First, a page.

Adventures in NVIDIA-land
Recently I’ve gotten back to my affection for Blender, the very fine open source 3D graphics and animation program. And it so happens that one of my previous projects left me with some kickass hardware to use. Now comes the challenge of getting Blender running with my collection of NVIDIA GeForce GTX 1080 graphics cards.
Being a longtime BSD guy, I naturally thought about trying to get it working with my TrueOS Server. And that’s where I hit my first hurdle. NVIDIA support for BSD systems has lagged, and the support for the wider BSD community has also lagged. I tried getting NVIDIA working on my desktop, but could not get it working reliably.
So, faced with the inevitable, I started contemplating putting my hardware back under the Linux flag. What I’ve outlined below are the steps I took to get Ubuntu 18.0.4 LTS, the latest NVIDIA drivers, and Blender 2.80 Beta to cooperate - i.e. not crash and actually work. Fasten your seat belt and remember - use at your own risk.
Installing Ubuntu 18.0.4 LTS, June, 2019
This turned out to be the easiest part. Downloading the image and burning it onto a USB drive (/dev/da0 in my case) was simple on my Project Trident Desktop:
# gpart destroy da0 # gpart create -s MBR da0 # dd if=ubuntu-18.04.2-desktop-amd64.iso of=/dev/da0
I’ve configured my system to not use UEFI when booting, and it booted just fine from the USB stick.
Once the installer is running, taking the defaults seemed to work well up to the “Installation Type”. In my case, I chose to erase my previous OS, and install Ubuntu. I also chose to “Log in automatically” on the “Who Are You?” screen. Five minutes and a reboot later and I had a working Ubuntu system. After updating all the software with the Software Updater application, I was ready to roll.
There are several tutorials on the net about installing NVIDIA drivers on Ubuntu systems. Usually it is:
$ ubuntu-drivers devices (displays what kind of GPU you have installed) $ sudo ubuntu-drivers autoinstall (tries to install and configure correct driver)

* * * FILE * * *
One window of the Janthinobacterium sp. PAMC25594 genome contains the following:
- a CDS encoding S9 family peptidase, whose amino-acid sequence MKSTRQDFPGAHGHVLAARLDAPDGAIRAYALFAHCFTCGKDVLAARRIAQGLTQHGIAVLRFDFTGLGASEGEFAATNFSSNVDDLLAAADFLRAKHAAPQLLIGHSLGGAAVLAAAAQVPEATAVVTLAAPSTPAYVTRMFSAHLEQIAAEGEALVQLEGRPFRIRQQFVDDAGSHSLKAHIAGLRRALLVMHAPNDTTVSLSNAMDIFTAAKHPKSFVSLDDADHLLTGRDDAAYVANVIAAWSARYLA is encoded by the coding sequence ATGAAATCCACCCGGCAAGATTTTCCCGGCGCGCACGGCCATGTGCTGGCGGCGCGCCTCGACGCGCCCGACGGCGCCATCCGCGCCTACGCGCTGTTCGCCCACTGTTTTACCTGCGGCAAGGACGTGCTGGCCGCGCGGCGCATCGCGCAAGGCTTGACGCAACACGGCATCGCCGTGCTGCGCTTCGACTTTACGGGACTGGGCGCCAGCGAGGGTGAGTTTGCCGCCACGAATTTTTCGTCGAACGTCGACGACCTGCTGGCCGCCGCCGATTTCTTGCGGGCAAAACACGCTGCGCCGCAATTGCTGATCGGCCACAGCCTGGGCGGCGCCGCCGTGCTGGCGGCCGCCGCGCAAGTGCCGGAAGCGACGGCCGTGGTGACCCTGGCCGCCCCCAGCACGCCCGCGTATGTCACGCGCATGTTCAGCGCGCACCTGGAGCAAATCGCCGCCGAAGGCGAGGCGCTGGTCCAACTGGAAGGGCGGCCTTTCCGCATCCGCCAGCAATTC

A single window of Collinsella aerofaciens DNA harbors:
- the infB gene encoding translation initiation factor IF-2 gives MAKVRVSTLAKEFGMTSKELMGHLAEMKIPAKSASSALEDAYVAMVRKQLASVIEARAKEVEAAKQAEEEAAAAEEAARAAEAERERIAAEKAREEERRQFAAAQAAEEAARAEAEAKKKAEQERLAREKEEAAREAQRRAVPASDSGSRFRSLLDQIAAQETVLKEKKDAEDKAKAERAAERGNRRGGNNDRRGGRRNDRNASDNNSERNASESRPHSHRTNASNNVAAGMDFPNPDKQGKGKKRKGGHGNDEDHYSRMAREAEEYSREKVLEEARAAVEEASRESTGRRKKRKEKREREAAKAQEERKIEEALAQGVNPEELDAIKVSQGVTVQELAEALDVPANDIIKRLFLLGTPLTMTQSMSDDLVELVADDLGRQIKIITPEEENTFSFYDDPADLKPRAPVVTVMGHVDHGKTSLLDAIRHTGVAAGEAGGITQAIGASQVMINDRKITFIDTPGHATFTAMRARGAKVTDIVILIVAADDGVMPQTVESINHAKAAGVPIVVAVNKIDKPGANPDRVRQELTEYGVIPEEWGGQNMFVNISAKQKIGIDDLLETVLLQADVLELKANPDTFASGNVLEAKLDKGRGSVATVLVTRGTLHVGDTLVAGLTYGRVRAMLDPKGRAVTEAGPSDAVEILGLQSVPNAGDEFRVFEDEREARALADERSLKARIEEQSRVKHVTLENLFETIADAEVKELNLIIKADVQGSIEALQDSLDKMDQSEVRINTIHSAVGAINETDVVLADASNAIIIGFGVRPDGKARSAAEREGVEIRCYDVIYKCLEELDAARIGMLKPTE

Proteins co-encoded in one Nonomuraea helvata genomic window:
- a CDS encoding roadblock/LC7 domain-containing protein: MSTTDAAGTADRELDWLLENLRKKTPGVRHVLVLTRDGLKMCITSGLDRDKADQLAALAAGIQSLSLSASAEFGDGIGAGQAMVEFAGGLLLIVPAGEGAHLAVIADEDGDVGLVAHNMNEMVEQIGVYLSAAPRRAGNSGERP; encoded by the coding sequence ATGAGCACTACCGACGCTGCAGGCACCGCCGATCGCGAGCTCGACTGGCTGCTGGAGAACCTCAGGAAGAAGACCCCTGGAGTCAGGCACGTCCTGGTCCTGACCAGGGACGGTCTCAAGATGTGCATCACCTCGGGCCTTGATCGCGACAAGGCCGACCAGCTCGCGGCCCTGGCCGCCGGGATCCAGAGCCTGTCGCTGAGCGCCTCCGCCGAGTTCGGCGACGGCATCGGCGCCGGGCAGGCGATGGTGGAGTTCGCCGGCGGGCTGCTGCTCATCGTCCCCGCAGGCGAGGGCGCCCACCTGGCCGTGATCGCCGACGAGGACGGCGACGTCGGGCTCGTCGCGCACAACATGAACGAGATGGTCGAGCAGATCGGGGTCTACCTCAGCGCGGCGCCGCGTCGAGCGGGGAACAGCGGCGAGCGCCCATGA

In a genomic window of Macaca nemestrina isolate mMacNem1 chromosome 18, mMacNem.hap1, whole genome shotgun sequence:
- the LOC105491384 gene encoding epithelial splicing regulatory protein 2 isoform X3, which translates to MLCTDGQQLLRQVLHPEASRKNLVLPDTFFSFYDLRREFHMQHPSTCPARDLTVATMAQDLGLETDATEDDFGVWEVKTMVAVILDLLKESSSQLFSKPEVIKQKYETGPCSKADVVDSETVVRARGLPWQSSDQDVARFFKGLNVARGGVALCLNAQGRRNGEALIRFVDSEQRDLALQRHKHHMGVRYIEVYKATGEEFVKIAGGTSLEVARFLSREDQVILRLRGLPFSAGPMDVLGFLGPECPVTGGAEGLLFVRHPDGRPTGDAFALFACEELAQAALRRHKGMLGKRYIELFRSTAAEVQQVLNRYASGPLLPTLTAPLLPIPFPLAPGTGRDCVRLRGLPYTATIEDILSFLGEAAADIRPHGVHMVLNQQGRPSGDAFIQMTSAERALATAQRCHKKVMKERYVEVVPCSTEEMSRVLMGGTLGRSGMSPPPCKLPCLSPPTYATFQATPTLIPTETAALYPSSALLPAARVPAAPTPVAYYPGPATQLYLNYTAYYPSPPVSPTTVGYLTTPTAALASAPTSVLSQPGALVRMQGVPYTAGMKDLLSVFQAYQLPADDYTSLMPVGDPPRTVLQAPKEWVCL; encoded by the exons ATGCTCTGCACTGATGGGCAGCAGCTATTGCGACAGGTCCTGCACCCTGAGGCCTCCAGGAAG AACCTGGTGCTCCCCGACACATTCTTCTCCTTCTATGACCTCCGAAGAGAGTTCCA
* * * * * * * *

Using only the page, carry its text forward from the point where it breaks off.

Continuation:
This appears to work, but it does not (June, 2019). After the reboot, you cannot login - you are in a login loop. After some digging it appears that the “autoinstall” option breaks the Xorg configuration for logging in with the Ubuntu display manager. I didn’t dig deeply, but might if I get hung up.
So, another install and update and I was ready to try again.
The second option for installing NVIDIA drivers is usually to install a separate repository from the Ubuntu Graphics Drivers Team:
$ sudo add-apt-repository ppa:graphics-drivers/ppa $ sudo apt update
If you re-run ‘ubuntu-drivers devices’ command several more drivers show up. You can try to add the latest driver with:
$ sudo apt install nvidia-driver-430
Again, this appears to work, and in this case it did work, except for one minor issue - the installer did not configure Xorg to recognize the driver.
You must reconfigure Xorg yourself with:
$ sudo nvidia-xconifg
and reboot once again.
At this point the NVIDIA driver should be recognized and, if you have a DisplayPort or HDMI cable connected to a second monitor, the graphics card should use the second monitor.
There is an icon for loading the NVIDIA X Server Settings
application, which should now show you all the deails of your driver:
Checking It Out
Ok, the driver is installed, let’s confirm that it is working, particularly with Blender.
Web to the Blender OpenData Project and download their benchmarking tool for Linux, saving it to disk. You will need to unzip and run the benchmarks:
$ cd ~/Downloads $ tar --extract -f blender-benchmark* $ cd blender-benchmark<TAB> (hit the tab key to complete the name) $ ./blender-benchmark
Opening the benchmark tool, you have the option to select the device you want to benchmark:
and click “QUICK BENCHMARK”. This will start up a rendering benchmark that will use the selected device - in this case the NVIDIA GPU.
Watch the NVIDIA X Server Settings tool, keeping an eye on the “GPU Utilization” field:
It should spike to 90-100% as it renders the images and if so, this means your NVIDIA GPU card is working. Congratulations!
I did the complete benchmark on my CPU and my GPU, and it looks like my setup is a bit above average for both: (Less is better)
“But Does It Blend?”
Web to the Blender Website and navigate to the Download area. There you should see links for Blender 2.80 Beta Linux 64 bit. Click the link, save to disk, and extract with:
$ cd ~/Downloads $ tar --extract -f blender-2.80<TAB> (tab key expands filename) $ cd blender-2.8<TAB> $ ./blender
You should see the splash screen for Blender 2.80 Beta.
Note that there are some slight changes to the default input interface, but it is all customizable to be the same as blender 2.7x.
Help the blender community by field testing blender 2.80 and submitting bug reports or patches.
– Jim B.